Experts and Detainees Urge Reducing Use of Pretrial Detention in Cook County

On November 17, 2016, the Cook County Board of Commissioners held a public hearing on the use of monetary bond in the Cook County. Specifically, the hearing gathered evidence and testimony on the unconstitutionality of the current practice of detaining people pretrial simply as a result of their inability to pay bond and explored alternatives. The hearing was called for and chaired by Commissioner Jesus “Chuy” Garcia and featured a powerful panel of people who were formerly detained pretrial in Cook County Jail or in their homes due to electronic monitoring as well as gripping testimony by Alec Karakatsanis of Civil Rights Corps, Professor Cynthia Jones, Dr. Traci Schlesinger, and others. You can watch the entire hearing starting at minute 14 in the linked video.

This post presents highlights from testimonies presented at the hearing and supplemental research and sources for those interested in further investigation.

 

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Image created by Chicago Community Bond Fund

First, however, some brief context on the problem of pretrial incarceration and other restrictions on liberty. There are currently 7,999 individuals detained in Cook County Jail; 93% are detained pretrial (as in not convicted of any offense); 67% of pretrial detainees have a monetary bond they cannot pay; and 70% of all pretrial detainees are facing charges for non-violent offenses. An additional 2,200 people are on pretrial electronic monitoring, an “ankle monitor” system that results in home confinement and a host of other negative consequences for many.

Secondly, the term “risk” is used throughout the hearing and often in reference to the use of pretrial risk assessment tools. In the pretrial phase, “risk” generally refers to a defendant’s risk of failing to appear in court, risk of committing (or being charged with committing) a new crime, and the particular risk of committing a new violent crime. Cook County is currently using the Arnold Foundation’s Public Safety Assessment tool to evaluate all felony defendants in Central Bond Court. The Chicago Reader published a thoughtful article on the PSA’s promises and limitations last month.

Testimony 1: Sharone Mitchell, Program Director at the Illinois Justice Project

Mr. Mitchell highlighted basic facts regarding the dysfunction of our current system. For example, hearings in bond court last an average of 37 seconds; 93% of the detainees in Cook County Jail are there awaiting a trial; and 63% of the detainees in Cook County Jail are there because they cannot post bond. The practice of detaining people indefinitely because they cannot post bond flouts the purpose of Illinois’s bond statute and likely the U.S. Constitution. As a matter of practice, judges in Cook County do not inquire as to what amount the defendant or his family would actually be able to post. The result is that money, rather than actual safety concerns, has become the driver of who is in jail. Individual bond court judges are further quite inconsistent in both the bonds they set and whether their decisions align with the recommendations of the pretrial risk assessment tool.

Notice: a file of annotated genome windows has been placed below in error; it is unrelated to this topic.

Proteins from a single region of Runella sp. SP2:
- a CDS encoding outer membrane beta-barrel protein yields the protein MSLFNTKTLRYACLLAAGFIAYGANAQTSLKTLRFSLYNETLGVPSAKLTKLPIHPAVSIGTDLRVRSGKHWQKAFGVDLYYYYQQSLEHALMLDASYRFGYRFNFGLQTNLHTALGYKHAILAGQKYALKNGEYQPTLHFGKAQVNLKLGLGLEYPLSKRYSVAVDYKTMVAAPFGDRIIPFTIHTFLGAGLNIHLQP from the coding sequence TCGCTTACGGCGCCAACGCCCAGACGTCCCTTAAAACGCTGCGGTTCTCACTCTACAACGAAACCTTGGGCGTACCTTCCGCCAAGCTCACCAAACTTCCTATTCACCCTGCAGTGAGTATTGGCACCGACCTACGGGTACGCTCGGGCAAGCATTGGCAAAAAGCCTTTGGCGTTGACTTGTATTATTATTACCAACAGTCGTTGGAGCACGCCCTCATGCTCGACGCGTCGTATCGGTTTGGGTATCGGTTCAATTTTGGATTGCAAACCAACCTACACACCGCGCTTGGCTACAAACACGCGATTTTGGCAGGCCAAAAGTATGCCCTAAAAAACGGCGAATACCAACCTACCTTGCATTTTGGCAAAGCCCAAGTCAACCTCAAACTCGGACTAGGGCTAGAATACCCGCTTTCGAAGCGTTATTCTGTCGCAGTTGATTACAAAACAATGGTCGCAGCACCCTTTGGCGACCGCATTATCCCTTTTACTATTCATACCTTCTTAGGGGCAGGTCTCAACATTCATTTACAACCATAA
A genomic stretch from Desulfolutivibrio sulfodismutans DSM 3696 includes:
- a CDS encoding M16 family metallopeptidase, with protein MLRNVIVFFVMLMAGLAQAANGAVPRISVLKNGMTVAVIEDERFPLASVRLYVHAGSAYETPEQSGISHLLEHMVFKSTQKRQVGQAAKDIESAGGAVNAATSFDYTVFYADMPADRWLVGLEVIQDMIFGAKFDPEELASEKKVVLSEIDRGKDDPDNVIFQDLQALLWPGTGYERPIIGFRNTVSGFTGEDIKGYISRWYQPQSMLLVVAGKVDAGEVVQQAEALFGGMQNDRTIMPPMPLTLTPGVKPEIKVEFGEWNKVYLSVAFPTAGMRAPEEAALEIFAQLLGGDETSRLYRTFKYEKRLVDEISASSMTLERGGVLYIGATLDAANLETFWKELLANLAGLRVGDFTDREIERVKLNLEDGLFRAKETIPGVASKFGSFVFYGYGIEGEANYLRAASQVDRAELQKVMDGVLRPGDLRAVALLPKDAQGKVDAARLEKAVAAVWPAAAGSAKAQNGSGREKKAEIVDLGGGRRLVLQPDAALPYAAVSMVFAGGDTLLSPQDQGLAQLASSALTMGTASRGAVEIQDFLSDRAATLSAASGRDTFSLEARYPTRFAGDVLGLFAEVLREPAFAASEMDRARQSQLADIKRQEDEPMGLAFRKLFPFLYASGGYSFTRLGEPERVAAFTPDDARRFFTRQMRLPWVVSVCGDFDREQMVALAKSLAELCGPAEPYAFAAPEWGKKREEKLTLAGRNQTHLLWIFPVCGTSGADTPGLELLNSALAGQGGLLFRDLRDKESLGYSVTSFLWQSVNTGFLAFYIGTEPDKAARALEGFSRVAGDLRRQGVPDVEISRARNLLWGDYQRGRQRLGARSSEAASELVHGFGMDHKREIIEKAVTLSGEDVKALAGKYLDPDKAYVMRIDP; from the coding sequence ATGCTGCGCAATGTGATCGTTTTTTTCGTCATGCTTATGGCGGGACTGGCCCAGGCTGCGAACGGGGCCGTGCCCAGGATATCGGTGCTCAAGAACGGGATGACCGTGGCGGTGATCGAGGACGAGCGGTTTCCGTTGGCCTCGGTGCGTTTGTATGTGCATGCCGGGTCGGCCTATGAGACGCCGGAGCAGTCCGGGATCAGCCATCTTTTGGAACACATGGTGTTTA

Mr. Mitchell also was the first to note what ultimately became a major theme of the hearing: ensuring that reform efforts dramatically reduce pretrial detention in addition to eliminating the use of money bond. Mr. Mitchell described our current structure as one that creates a two separate justice systems: the first, in which an individual is free pretrial and able to fight their case and exercise their rights; and a second, in which an individual is incarcerated pretrial and is consequently coerced into abandoning many rights. In the latter system, incarcerated defendants are many times more likely to plead guilty or be found guilty at trial. Defendants incarcerated pretrial also receive longer sentences. The significant downstream impact of pretrial detention thus makes it a significant driving force in mass incarceration.

Mr. Mitchell referenced this recent study on pretrial detention in Cook County at several points.

Testimony 2: Hon. Truman Morrison, Superior Court Judge, Washington, D.C.

Judge Morrison has served on the bench for 37 years. He noted that D.C. has demonstrated that dysfunctional justice systems can change and that, now, D.C. is unique in that there is not one person in jail pretrial because that person cannot post a monetary bond. D.C. releases approximately 90% of all people arrested. If a defendant is identified as being too risky to release, the person is detained for that reason and not because they cannot post a certain amount of money. 98% of the 90% of defendants released in D.C. return to court and are not rearrested. Of the 2% who are rearrested, it is almost universally for nonviolent offenses. You can review the D.C. Pretrial Service Agency’s performance measures here.

Judge Morrison further noted the incredible level of support for D.C.’s pretrial services system among the judiciary in D.C.: “There is not one outlier judge in my system.”